The intimacy theories don’t touch on the tingles, though. They avoid the concept of ASMR as an autonomic, or unconscious, response. Are relaxation and the tingles separate phenomena? Is relaxation being achieved simultaneously through both conscious and unconscious processes? Do the whispering, role-playing videos affect multiple types of responders: those who go for the intimacy and those who go for sound-induced relaxation, which may or may not be accompanied by the tingles? Do some responders require role-playing while others need only the aural characteristics of whispering? (These are questions to which there are currently no answers.)
Interviews in the preview for “Braingasm: The ASMR Documentary” suggest that ASMR probably isn’t completely conscious process (if at all).
Just a freaky form of frisson? (Or: It’s music to my ears—literally!)
While I can get on board with the use of sounds for relaxation, the whole idea of role-playing makes me uncomfortable. Even the idea of someone tickling a Snickers bar makes me cringe. I do not find either situation pleasurable or relaxing. So, I am reporting from second-hand experience, and I do not have ASMR—right? I don’t know anymore…
Last week, I went to a Sufjan Stevens concert, and the combination of his gentle voice and amazing lighting effects gave me the chills. I didn’t realize it at first, but upon reflection, the chills I felt might’ve been the tingles.
Sufjan Stevens’ performance at Copley Symphony Hall last Tuesday gave me the chills. Was it ASMR? Does the beginning of this video give you the chills, too?
The tingles were induced by music, though, so does my reaction count as ASMR? It’s debatable.
Music-induced chills, also known as “frissons” or “skin orgasms,” have been studied across multiple fields, including philosophy, ethnomusicology, psychology, and neuroscience. Triggers for frissons in Western cultures include “chord progressions descending the circle of fifths to the tonic, melodic appogiaturas, the onset of unexpected harmonies, and melodic or harmonic sequences” (Harrison & Loui, 2014). In other words, there are specific, definable characteristics that can trigger musical frisson.
When we listen to music, we develop explicit and implicit expectations for when these triggers—changes in pitch, tempo, and volume—will occur. These expectations are likely stored in the superior temporal gyrus (STG), which houses the primary and secondary auditory cortices. (In 1963, the amazing Wilder Penfield reported that stimulation of the STG can result in musical hallucinations!) The STG is connected to the amygdala, ventromedial prefrontal cortex, and medial orbitofrontal cortex, which are important for emotional processing and decision-making. These regions provide the major cortical inputs to the striatum, which includes the caudate nucleus and nucleus accumbens.
When we anticipate a musical trigger, the neurotransmitter dopamine is released in the caudate. This type of dopamine release is related to “cravings” and occurs, for example, when cocaine addicts observe others smoking cocaine (Volkow et al., 2006). Immediately after the peak, when our expectations are met or exceeded, dopamine is released in the nucleus accumbens (see Zatorre & Salimpoor, 2013, and other work by Drs. Robert Zatorre and Valorie Salimpoor for more fascinating details about the biology of our musical expectations). This release of dopamine in the nucleus accumbens also occurs when we enjoy food, sex, and drugs. Therefore, the mechanisms that cause enjoyment of and potentially addiction to music are the same as those implicated in food, sex, and drug addictions, and are most likely also involved in the desire for and fulfillment of ASMR.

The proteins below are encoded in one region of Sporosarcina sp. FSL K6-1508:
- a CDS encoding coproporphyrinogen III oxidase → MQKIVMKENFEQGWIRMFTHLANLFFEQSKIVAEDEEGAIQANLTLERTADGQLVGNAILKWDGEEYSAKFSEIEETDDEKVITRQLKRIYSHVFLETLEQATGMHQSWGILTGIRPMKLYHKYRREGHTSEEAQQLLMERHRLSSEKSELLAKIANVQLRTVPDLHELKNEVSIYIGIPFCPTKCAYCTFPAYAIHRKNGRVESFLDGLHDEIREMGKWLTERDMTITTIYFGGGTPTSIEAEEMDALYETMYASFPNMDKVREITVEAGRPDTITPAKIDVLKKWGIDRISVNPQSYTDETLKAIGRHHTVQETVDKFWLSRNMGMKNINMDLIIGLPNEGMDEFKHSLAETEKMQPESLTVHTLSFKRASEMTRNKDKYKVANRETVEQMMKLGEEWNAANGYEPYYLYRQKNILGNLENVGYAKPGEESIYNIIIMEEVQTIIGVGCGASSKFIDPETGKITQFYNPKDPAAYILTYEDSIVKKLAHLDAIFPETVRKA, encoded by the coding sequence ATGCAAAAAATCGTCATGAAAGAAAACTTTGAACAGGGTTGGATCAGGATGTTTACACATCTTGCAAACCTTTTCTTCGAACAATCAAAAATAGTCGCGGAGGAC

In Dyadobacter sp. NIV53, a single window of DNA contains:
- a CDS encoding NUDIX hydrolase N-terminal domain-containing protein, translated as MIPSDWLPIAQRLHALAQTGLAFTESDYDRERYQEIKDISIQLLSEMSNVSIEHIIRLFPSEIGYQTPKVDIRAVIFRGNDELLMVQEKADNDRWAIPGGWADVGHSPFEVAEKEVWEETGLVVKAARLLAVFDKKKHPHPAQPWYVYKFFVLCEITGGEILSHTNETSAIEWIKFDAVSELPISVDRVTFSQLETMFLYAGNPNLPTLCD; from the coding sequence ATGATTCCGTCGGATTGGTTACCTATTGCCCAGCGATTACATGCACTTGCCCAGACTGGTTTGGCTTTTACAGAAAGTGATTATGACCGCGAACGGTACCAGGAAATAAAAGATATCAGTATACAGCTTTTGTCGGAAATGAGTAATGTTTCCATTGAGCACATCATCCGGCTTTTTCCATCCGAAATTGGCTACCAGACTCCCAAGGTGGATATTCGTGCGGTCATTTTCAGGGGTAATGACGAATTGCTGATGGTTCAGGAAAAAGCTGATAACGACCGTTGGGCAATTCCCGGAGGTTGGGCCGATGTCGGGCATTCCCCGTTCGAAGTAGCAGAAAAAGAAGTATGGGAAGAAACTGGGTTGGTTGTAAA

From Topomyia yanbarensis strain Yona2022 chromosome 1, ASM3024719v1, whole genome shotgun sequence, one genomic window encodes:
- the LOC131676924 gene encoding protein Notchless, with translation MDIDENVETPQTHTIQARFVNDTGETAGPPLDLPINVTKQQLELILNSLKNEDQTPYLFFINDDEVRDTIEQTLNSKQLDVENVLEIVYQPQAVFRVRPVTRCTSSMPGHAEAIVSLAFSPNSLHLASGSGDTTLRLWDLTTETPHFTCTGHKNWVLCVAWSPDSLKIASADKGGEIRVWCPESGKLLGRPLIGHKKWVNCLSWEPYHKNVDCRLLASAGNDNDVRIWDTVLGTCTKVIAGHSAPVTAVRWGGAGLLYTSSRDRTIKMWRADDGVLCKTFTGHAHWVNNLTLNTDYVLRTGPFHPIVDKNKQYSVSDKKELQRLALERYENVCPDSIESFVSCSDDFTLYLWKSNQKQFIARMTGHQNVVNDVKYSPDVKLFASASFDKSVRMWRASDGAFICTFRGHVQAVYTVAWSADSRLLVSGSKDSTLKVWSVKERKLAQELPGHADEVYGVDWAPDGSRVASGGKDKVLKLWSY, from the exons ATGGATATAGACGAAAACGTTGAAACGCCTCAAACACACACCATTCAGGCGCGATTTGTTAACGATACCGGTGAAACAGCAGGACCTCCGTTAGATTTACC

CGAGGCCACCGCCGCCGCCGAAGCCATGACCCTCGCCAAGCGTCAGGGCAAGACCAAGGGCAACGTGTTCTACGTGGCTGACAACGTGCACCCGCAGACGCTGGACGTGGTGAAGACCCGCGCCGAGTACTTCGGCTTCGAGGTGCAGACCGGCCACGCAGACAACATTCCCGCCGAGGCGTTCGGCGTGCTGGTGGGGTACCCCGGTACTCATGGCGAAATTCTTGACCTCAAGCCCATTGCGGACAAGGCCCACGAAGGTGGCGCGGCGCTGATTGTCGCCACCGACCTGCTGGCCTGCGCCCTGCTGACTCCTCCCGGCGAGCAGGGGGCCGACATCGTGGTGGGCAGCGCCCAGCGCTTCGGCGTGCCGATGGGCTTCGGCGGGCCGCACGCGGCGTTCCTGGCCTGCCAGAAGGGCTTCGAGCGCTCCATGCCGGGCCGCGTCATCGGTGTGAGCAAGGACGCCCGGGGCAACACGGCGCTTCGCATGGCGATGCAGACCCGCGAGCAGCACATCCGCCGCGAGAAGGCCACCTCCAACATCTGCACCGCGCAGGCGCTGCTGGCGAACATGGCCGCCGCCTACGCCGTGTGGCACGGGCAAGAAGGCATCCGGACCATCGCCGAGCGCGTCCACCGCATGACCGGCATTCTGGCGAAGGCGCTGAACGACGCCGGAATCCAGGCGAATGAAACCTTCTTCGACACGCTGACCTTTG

It is important to recognize that reward is not the same as pleasure, but dopamine is involved in both. Dopamine release in the nucleus accumbens causes the release of opioids (the body’s natural morphine) in “hedonic hotspots,” which lead to those happy feelings. The nucleus accumbens is also connected to the hypothalamus and insula, which are implicated in the control of autonomic responses, including markers of emotional arousal like increased heart rate, respiration rate, skin conductance, and of course, the chills. Surely, these mechanisms are involved in ASMR, as well.
Based on what I’ve read and experienced, frisson seems to be briefer than the ASMR tingles, but maybe the tingles are repeated instances of frisson?
Dr. Richard’s “Origin Theory of ASMR 2.0”
I can’t talk about the science of ASMR without acknowledging Dr. Craig Richard, a professor at Shenandoah University in Winchester, Virginia, who founded ASMR University online. A major goal of ASMR University is to promote the scientific study of ASMR. And to facilitate ASMR research projects, Dr. Richard has outlined his “Origin Theory of ASMR 2.0,” which argues that ASMR triggers work by “activating the biological pathways of inter-personal bonding… which stimulate the release of endorphins, dopamine, oxytocin, and serotonin.”
He outlines several parallels between parental behaviors and ASMR: whispering, light touch and soft caresses, slow and methodical hand movements, focused care and attention, trust, and eye-contact, as well as the fact that many primary caregivers and ASMRtists are young females of reproductive age. Given these parallels, he believes ASMR acts through similar neural mechanisms, some of which I have mentioned above.
When an infant is close to its parent, endorphins (opioids that produce the “runner’s high”) are released, stimulating mu opioid receptors. These are the receptors activated by pain killers, which inhibit pain and stimulate pleasure, relaxation, and sedation. Dr. Richard suggests that endorphins are the primary cause of the tingles and euphoria of ASMR.
Endorphins stimulate the release of dopamine and oxytocin, both mentioned above. Dopamine, he says, “helps you recall, recognize, and focus on those things in life that trigger endorphins… Dopamine is probably the primary molecule that reminds an individual which ASMR videos are best at triggering endorphins.” Oxytocin is responsible for the comforting, relaxing effects of ASMR. In a positive-feedback loop, oxytocin also increases sensitivity to endorphins! Finally, oxytocin stimulates serotonin release. Many antidepressants aim to increase serotonin, which promotes feelings of happiness and well-being.